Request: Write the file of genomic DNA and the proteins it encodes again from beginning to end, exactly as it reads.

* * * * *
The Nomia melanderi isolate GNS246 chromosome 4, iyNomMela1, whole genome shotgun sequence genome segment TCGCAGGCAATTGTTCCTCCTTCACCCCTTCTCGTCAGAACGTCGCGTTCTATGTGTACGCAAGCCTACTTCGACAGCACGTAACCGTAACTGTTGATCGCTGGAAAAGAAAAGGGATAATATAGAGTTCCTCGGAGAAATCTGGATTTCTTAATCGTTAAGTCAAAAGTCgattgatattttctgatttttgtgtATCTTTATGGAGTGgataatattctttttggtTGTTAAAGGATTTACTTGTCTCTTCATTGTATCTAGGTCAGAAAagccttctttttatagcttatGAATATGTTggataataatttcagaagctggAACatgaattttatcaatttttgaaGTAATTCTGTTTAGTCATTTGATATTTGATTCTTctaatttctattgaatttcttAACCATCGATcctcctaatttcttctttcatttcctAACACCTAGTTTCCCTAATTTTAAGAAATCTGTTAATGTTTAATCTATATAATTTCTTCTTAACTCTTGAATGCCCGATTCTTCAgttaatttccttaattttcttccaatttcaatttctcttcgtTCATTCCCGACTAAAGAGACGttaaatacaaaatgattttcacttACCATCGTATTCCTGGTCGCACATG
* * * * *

The Nomia melanderi isolate GNS246 chromosome 4, iyNomMela1, whole genome shotgun sequence genome segment TCGCAGGCAATTGTTCCTCCTTCACCCCTTCTCGTCAGAACGTCGCGTTCTATGTGTACGCAAGCCTACTTCGACAGCACGTAACCGTAACTGTTGATCGCTGGAAAAGAAAAGGGATAATATAGAGTTCCTCGGAGAAATCTGGATTTCTTAATCGTTAAGTCAAAAGTCgattgatattttctgatttttgtgtATCTTTATGGAGTGgataatattctttttggtTGTTAAAGGATTTACTTGTCTCTTCATTGTATCTAGGTCAGAAAagccttctttttatagcttatGAATATGTTggataataatttcagaagctggAACatgaattttatcaatttttgaaGTAATTCTGTTTAGTCATTTGATATTTGATTCTTctaatttctattgaatttcttAACCATCGATcctcctaatttcttctttcatttcctAACACCTAGTTTCCCTAATTTTAAGAAATCTGTTAATGTTTAATCTATATAATTTCTTCTTAACTCTTGAATGCCCGATTCTTCAgttaatttccttaattttcttccaatttcaatttctcttcgtTCATTCCCGACTAAAGAGACGttaaatacaaaatgattttcacttACCATCGTATTCCTGGTCGCACATG